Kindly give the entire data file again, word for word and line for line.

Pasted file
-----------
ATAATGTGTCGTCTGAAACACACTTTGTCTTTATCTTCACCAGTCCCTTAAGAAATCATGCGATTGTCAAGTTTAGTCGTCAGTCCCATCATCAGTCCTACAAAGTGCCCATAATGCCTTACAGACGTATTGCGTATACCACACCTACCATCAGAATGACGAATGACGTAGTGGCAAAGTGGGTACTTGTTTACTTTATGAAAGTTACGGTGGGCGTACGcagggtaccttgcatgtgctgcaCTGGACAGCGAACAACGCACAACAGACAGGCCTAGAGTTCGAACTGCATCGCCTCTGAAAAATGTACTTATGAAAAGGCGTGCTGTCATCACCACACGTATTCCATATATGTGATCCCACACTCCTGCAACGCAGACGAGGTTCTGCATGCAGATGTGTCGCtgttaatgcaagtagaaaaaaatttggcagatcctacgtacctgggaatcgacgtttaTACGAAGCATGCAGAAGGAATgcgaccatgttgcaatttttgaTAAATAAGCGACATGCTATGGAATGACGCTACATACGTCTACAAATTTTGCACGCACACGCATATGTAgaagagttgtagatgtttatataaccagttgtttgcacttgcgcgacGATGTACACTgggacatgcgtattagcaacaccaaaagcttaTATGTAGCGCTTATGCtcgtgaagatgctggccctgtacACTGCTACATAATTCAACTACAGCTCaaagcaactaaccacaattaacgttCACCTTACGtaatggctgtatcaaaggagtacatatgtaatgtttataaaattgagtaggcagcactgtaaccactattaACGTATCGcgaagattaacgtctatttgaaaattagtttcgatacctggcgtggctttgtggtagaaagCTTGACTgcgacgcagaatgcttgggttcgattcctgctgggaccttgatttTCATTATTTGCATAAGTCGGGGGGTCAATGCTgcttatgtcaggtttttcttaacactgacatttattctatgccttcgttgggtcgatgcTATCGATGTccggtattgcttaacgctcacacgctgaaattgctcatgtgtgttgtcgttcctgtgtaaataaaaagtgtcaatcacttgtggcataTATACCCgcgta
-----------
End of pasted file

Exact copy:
ATAATGTGTCGTCTGAAACACACTTTGTCTTTATCTTCACCAGTCCCTTAAGAAATCATGCGATTGTCAAGTTTAGTCGTCAGTCCCATCATCAGTCCTACAAAGTGCCCATAATGCCTTACAGACGTATTGCGTATACCACACCTACCATCAGAATGACGAATGACGTAGTGGCAAAGTGGGTACTTGTTTACTTTATGAAAGTTACGGTGGGCGTACGcagggtaccttgcatgtgctgcaCTGGACAGCGAACAACGCACAACAGACAGGCCTAGAGTTCGAACTGCATCGCCTCTGAAAAATGTACTTATGAAAAGGCGTGCTGTCATCACCACACGTATTCCATATATGTGATCCCACACTCCTGCAACGCAGACGAGGTTCTGCATGCAGATGTGTCGCtgttaatgcaagtagaaaaaaatttggcagatcctacgtacctgggaatcgacgtttaTACGAAGCATGCAGAAGGAATgcgaccatgttgcaatttttgaTAAATAAGCGACATGCTATGGAATGACGCTACATACGTCTACAAATTTTGCACGCACACGCATATGTAgaagagttgtagatgtttatataaccagttgtttgcacttgcgcgacGATGTACACTgggacatgcgtattagcaacaccaaaagcttaTATGTAGCGCTTATGCtcgtgaagatgctggccctgtacACTGCTACATAATTCAACTACAGCTCaaagcaactaaccacaattaacgttCACCTTACGtaatggctgtatcaaaggagtacatatgtaatgtttataaaattgagtaggcagcactgtaaccactattaACGTATCGcgaagattaacgtctatttgaaaattagtttcgatacctggcgtggctttgtggtagaaagCTTGACTgcgacgcagaatgcttgggttcgattcctgctgggaccttgatttTCATTATTTGCATAAGTCGGGGGGTCAATGCTgcttatgtcaggtttttcttaacactgacatttattctatgccttcgttgggtcgatgcTATCGATGTccggtattgcttaacgctcacacgctgaaattgctcatgtgtgttgtcgttcctgtgtaaataaaaagtgtcaatcacttgtggcataTATACCCgcgta